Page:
The rider appears on the stage of history like a new breed of man, marked by a powerful superiority; he is over two meters in height and moves several times faster than a pedestrian. The enormous impact that the first of such riders must have made on peaceful stockbreeders is depicted in the legendary form of the centaur....Thus there is no difficulty in explaining how power, once set into place, could expand its domain and reinforce its own structure. The aspect of domination that requires elucidation, we repeat, appears so self-evident as to be in danger of being left unexplained. This is the characteristic of human nature that opens the possibility of a structure of domination in the first place, the aggressive and passive elements in the unconscious without which the exercise or sufferance of power could not originally appear.
Superincumbency brought victors and vanquished, as upper and lower strata, into opposing social situations that would eventually produce equally diverse effects in selection, breeding, and hereditary character traits. The upper stratum was trained to cultivate lust for power, arrogance, pride, a sense of superiority, toughness, cruelty, and sadism, for the more it possessed and practiced these characteristic, the more solidly it sat in the saddle of superstratification. The corresponding characteristics of the lower stratum were subservience, flexibility, submissiveness, servility, spinelessness, masochism for the more it possessed and practiced these characteristics the better it adapted itself to the role assigned by fate.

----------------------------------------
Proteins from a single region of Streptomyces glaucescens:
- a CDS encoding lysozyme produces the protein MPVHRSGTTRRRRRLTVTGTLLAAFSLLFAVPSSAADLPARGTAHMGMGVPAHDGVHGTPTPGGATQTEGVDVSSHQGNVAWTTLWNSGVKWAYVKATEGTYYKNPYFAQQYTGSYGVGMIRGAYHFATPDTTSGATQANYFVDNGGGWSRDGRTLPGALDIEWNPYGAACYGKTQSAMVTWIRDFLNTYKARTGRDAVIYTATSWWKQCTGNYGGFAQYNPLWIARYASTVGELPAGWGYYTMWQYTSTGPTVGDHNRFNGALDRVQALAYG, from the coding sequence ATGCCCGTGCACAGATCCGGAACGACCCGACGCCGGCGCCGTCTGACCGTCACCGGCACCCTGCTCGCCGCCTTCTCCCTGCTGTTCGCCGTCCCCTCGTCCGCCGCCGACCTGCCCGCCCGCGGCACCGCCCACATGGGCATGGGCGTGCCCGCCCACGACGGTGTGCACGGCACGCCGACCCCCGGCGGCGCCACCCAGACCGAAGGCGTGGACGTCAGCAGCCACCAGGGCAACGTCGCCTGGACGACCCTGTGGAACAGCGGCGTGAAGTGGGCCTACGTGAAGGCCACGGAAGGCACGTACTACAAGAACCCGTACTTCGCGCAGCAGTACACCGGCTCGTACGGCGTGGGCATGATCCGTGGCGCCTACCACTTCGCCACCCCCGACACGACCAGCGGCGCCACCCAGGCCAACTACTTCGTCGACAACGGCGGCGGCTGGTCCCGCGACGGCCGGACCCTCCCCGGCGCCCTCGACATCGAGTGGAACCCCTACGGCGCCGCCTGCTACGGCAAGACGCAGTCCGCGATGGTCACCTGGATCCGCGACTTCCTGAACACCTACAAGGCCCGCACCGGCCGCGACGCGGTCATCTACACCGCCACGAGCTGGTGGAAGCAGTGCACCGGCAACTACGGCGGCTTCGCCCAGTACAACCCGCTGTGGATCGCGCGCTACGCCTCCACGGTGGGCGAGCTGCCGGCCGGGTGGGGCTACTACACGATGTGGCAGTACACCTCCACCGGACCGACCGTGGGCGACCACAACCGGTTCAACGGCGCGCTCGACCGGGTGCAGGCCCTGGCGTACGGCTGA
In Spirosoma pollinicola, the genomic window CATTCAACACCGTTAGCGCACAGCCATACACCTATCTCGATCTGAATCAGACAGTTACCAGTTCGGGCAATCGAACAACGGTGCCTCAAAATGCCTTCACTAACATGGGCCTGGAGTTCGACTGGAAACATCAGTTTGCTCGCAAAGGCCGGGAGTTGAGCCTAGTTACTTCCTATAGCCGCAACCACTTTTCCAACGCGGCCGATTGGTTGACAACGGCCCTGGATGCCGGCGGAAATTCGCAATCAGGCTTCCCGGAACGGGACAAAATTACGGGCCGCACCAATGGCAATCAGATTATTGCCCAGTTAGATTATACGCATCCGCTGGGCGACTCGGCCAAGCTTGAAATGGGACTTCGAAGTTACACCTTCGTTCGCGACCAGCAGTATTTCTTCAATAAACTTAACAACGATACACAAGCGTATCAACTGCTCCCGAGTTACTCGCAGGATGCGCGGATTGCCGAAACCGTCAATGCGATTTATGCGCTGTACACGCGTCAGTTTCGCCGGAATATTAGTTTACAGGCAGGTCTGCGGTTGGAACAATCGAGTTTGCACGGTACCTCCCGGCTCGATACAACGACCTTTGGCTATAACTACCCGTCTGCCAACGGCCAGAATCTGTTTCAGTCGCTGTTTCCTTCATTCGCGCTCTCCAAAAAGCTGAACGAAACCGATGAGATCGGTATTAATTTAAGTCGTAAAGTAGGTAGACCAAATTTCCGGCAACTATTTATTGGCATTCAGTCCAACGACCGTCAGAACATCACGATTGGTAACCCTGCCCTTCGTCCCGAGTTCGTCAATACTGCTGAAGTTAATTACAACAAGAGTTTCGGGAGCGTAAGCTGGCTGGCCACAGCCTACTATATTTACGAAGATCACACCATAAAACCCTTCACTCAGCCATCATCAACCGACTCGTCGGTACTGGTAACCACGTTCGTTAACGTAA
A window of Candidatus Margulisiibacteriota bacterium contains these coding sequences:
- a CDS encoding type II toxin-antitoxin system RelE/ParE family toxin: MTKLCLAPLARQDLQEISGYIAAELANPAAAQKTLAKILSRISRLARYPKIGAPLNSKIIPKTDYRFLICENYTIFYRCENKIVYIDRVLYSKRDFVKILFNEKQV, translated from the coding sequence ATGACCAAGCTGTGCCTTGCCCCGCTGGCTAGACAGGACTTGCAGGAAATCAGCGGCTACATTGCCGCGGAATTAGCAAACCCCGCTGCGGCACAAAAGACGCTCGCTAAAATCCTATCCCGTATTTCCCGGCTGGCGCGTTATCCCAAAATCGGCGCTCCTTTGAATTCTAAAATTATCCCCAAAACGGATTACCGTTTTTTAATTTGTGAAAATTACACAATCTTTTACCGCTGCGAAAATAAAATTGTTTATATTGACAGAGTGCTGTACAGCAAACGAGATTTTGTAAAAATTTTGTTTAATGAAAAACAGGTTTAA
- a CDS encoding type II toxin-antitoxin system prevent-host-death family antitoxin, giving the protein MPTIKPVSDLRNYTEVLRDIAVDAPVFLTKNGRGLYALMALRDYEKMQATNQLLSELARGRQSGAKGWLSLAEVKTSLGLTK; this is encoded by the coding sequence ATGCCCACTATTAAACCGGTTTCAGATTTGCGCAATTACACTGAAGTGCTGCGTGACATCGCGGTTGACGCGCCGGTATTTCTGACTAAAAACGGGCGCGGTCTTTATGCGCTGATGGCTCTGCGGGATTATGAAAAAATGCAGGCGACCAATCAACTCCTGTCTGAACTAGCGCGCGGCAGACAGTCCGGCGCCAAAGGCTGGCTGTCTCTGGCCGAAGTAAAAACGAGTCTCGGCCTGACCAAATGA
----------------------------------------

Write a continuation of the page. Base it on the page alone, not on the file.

As we shall see in our next chapter, there are important considerations introduced into the mechanism of power once it is exercised through the accumulation of capital, including the quality of insatiability that is an inherent aspect of the drive to amass power-as-capital, whereas an insatiable drive after power in other guises appears only as a pathology. As Marx was to say in a somewhat different context, "while the miser is merely a capitalist gone mad, the capitalist is a rational miser." Indeed we will see that the very absence of direct coercion in the social relationship of capital introduces an element of necessitous expansion that is largely missing from the exercise of power in other ways.
At the moment, however, it is enough to recognize that the drive to amass wealth is inextricable from power, and incomprehensible except as a form of power. The social formation of capitalism must therefore be seen in the first instance as a regime comparable to regimes of military force, religious conviction, imperial beliefs, and the life. Capitalism is the regime of capital, the form of rulership we find when power takes the remarkable aspect of the domination, by those who control access to the means of production, of the great majority who must gain "employment" the capitalist substitute for the traditional entitlement of the peasant to consume some portion of his own crop.